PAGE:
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Key Med. Supply, Inc. v. Burwell

United States Court of Appeals, Eighth Circuit

August 25, 2014

Key Medical Supply, Inc., a Minnesota corporation, Plaintiff - Appellant
v.
Sylvia Matthews Burwell,[1] Secretary of the United States Department of Health and Human Services, in her official capacity; Marilyn Tavenner, [2] Acting Administrator of the Centers for Medicare and Medicaid Services, in her official capacity, Defendants - Appellees, Midwest Association of Medical Equipment Suppliers, Inc., Amicus on Behalf of Appellant(s)

Submitted May 14, 2014.

Appeal from United States District Court for the District of Minnesota - Minneapolis.

For Key Medical Supply, Inc., a Minnesota corporation, Plaintiff - Appellant: Lousene M. Hoppe, Samuel Orbovich, Fredrikson & Byron, Minneapolis, MN.

For Kathleen Sebelius, Secretary of the United States Department of Health and Human Services, in her official capacity, Marilyn Tavenner, Acting Administrator of the Centers for Medicare and Medicaid Services, in her official capacity, Defendants - Appellees: Gregory Dworkowitz, Michael Raab, Clifford Lee Reeves II, Benjamin M. Shultz, U.S. Department of Justice, Washington, DC; Dana Kaersvang, U.S. Department of Homeland Security, Washington, DC; Friedrich Anson Paul Siekert, Assistant U.S. Attorney, U.S. Attorney's Office, Minneapolis, MN.

For Midwest Association of Medical Equipment Suppliers, Inc., Amicus on Behalf of Appellant(s): Jonathan W. Lips, Ryan W. Wahlund, Natalie Ingraham Wyatt-Brown, Halleland & Habicht, Minneapolis, MN.

Before WOLLMAN, MELLOY, and BENTON, Circuit Judges.

OPINION

Page 956

MELLOY, Circuit Judge.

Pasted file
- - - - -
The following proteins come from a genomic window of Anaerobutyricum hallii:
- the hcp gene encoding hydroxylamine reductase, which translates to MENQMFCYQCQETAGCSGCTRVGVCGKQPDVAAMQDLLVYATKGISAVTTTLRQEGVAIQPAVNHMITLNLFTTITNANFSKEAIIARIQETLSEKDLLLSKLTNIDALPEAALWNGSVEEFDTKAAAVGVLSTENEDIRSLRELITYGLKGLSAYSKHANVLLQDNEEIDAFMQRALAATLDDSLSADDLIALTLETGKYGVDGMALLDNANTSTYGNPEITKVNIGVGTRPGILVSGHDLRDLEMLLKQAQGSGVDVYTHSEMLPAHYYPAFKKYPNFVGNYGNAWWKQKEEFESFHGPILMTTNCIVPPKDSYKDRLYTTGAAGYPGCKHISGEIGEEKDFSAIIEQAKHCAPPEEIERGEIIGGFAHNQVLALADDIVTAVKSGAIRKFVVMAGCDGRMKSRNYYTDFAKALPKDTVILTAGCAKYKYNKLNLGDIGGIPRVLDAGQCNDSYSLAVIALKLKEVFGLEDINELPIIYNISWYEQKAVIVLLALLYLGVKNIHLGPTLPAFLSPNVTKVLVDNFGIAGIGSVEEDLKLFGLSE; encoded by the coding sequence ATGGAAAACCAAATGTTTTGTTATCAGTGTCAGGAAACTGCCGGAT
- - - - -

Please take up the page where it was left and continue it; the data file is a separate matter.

Key Medical Supply, Inc. (" Key Medical" ), a medical equipment provider in the Minneapolis-St. Paul area, alleges that the Department of Health and Human Services' Centers for Medicare and Medicaid Services (" CMS" or " the Agency" ) exceeded its statutory authority when implementing

Page 957

a competitive-bidding system for Medicare's pricing of medical equipment and supplies. Key Medical acknowledges that the governing statute contains a strongly worded ban on administrative and judicial review. Key Medical argues, however, that review should be available because the Agency acted in an ultra vires manner by: (1) imposing arbitrary and non-competitively-derived maximum bid caps for certain products; (2) grouping inexpensive commodity products with more expensive custom-fit products for bidding purposes; and (3) applying the competitive bidding program in a manner that interferes with the separate state/federal Medicaid system. Key Medical also argues that review should be available for constitutional claims asserting that the Agency's actions deprived Key Medical of due process and effected an unconstitutional taking of Key Medical's " business." The district court[3] rejected Key Medical's arguments and determined that the statutory bar on review precluded jurisdiction. We affirm.

I. Background

A. General Background: 42 U.S.C. § 1395w-3 Medicare Competitive Bidding System for Certain Items and Services

In 2003, Congress amended Medicare to control costs for durable medical equipment, prosthetics, orthotics, and supplies, based in part on a conclusion that Medicare and beneficiaries were overpaying substantially for such items. H.R. Rep. No. 108-178, pt. II, at 144 (2003) (" The Office of Inspector General has documented that taxpayers and Medicare beneficiaries are paying millions more for durable medical equipment than other programs, such as the Federal Employees Health Benefit Program (FEHBP)." ). The amendments required the Agency to phase in a competitive bidding system to replace an existing government-defined price schedule. Medicare Prescription Drug, Improvement, and Modernization Act, Pub. L. No. 108-173, title III, § 302(b)(1) (2003) (codified in part at 42 U.S.C. § 1395w-3). This change followed successful pilot studies in two cities and began with a first round of competitive bidding in ten large metropolitan areas. Balanced Budget Act of 1997, Pub. L. No. 105-33, § 4319 (authorizing pilot studies); 42 U.S.C. § 1395w-3(a)(1)(B)(i)(I) (requiring a limited area, first-round program in 2007). Congress then received feedback, issued further amendments, and provided by statute that the first round contracts were to be re-bid in a second round. Medicare Improvements for Patients and Providers Act of 2008, Pub. L. No. 110-275; see generally Texas Alliance ...


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